Motorcycle Boy
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Motorcycle Boy

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"FILTER MAGAZINE MOTORCYCLE BOY"

http://www.filter-mag.com/media/interior.727.html

filter magazine - media
Motorcycle Boy, RockNRoll TV Interview Video

Hollywood usually doesn't give anybody second chances, but every now and then Lady Luck shines on you and those slightly tarnished dreams come true. Such is the case for veteran Hollywood rockers Motorcycle Boy, who unfortunately hit their stride in the heyday of LA's glammy-metal scene of the late 80's
with their brand of garage-laced punk rock.

RockNRollTV.net caught up with the band after their recent emergence back into the LA club scene and talked shop with the guys: running the gamut from rock 'n roll cliches, on-stage Pete Doherty-style antics and why they're back on stage.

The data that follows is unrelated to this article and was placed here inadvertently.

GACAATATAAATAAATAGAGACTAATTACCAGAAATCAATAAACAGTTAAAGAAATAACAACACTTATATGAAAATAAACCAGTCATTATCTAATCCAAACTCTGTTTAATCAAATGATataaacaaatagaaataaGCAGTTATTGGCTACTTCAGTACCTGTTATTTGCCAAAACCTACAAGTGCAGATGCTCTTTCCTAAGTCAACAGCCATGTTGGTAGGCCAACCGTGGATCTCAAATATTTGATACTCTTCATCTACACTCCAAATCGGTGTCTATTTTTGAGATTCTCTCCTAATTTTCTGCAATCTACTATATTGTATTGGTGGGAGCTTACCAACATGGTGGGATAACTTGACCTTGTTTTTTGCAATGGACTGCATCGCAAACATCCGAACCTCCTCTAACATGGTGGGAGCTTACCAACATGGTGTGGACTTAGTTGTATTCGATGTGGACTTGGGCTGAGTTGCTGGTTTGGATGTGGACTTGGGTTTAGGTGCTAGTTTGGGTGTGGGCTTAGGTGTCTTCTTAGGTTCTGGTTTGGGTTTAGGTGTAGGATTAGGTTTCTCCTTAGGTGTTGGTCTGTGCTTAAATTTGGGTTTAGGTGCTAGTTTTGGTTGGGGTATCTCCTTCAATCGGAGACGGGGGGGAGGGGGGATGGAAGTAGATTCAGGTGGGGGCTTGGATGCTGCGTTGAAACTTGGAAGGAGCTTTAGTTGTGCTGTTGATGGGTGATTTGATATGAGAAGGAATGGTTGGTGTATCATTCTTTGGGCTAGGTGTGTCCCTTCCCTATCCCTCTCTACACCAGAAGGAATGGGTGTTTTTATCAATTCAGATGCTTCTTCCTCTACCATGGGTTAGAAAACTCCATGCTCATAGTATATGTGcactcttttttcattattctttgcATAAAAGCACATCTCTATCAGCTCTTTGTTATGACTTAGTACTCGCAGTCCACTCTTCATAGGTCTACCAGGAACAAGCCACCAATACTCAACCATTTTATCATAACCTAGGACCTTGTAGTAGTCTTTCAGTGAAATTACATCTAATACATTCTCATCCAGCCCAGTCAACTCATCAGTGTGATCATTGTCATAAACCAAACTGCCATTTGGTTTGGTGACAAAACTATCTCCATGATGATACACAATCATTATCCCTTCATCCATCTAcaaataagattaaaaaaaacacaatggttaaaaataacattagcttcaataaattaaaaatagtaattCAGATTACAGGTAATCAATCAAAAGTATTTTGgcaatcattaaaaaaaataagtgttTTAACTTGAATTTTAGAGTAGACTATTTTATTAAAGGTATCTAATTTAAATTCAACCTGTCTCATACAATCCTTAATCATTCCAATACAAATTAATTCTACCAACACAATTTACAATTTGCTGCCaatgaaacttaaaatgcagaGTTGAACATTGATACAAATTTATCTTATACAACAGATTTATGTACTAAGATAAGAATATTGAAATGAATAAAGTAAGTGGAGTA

Check it all out here:

|Motorcycle Boy Interview|

For more Motorcycle Boy, check out the band's MySpace.
- FILTER MAGAZINE


"Interview with Francois from Motorcycle Boy"

HIP: Francois, I know you play the accordion. Where did you learn that?
There was this Clown Variety show where the clown played an accordion and I always wanted to play one since I saw him play the accordion, so my parents got me one when I was like 12. I just picked it up. I have two accordions now.
HIP: Do you play any other instruments besides bass and the accordion?
I play the piano and the guitar.
HIP: But with Motorcycle Boy you only play the bass right?
Im a lazy guy.
HIP: With a lot of musicians, you can quickly tell what their influences are. I can't do that with Motorcycle Boy. What are they?